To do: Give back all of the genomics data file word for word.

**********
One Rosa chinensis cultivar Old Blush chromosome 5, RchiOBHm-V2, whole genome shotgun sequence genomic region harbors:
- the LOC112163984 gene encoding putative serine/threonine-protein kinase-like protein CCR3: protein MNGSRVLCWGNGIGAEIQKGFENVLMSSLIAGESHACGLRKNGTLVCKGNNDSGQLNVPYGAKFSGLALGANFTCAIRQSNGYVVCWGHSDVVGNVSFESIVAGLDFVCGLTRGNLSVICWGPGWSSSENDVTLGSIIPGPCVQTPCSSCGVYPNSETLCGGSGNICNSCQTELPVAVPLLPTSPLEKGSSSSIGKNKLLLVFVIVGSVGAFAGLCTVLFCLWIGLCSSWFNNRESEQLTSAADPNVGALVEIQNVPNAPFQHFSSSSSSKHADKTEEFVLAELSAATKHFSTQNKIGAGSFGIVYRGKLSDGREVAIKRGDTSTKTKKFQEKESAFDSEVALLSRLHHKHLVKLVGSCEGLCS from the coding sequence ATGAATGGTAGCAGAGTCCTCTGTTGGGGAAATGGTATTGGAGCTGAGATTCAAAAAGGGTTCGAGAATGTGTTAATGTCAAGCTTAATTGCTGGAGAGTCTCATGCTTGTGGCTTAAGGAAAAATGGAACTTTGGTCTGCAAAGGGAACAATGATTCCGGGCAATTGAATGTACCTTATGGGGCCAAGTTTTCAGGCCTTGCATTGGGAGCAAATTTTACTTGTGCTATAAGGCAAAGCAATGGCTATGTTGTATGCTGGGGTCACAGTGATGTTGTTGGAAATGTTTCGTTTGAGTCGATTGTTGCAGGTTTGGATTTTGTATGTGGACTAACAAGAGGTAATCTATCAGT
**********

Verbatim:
One Rosa chinensis cultivar Old Blush chromosome 5, RchiOBHm-V2, whole genome shotgun sequence genomic region harbors:
- the LOC112163984 gene encoding putative serine/threonine-protein kinase-like protein CCR3: protein MNGSRVLCWGNGIGAEIQKGFENVLMSSLIAGESHACGLRKNGTLVCKGNNDSGQLNVPYGAKFSGLALGANFTCAIRQSNGYVVCWGHSDVVGNVSFESIVAGLDFVCGLTRGNLSVICWGPGWSSSENDVTLGSIIPGPCVQTPCSSCGVYPNSETLCGGSGNICNSCQTELPVAVPLLPTSPLEKGSSSSIGKNKLLLVFVIVGSVGAFAGLCTVLFCLWIGLCSSWFNNRESEQLTSAADPNVGALVEIQNVPNAPFQHFSSSSSSKHADKTEEFVLAELSAATKHFSTQNKIGAGSFGIVYRGKLSDGREVAIKRGDTSTKTKKFQEKESAFDSEVALLSRLHHKHLVKLVGSCEGLCS from the coding sequence ATGAATGGTAGCAGAGTCCTCTGTTGGGGAAATGGTATTGGAGCTGAGATTCAAAAAGGGTTCGAGAATGTGTTAATGTCAAGCTTAATTGCTGGAGAGTCTCATGCTTGTGGCTTAAGGAAAAATGGAACTTTGGTCTGCAAAGGGAACAATGATTCCGGGCAATTGAATGTACCTTATGGGGCCAAGTTTTCAGGCCTTGCATTGGGAGCAAATTTTACTTGTGCTATAAGGCAAAGCAATGGCTATGTTGTATGCTGGGGTCACAGTGATGTTGTTGGAAATGTTTCGTTTGAGTCGATTGTTGCAGGTTTGGATTTTGTATGTGGACTAACAAGAGGTAATCTATCAGT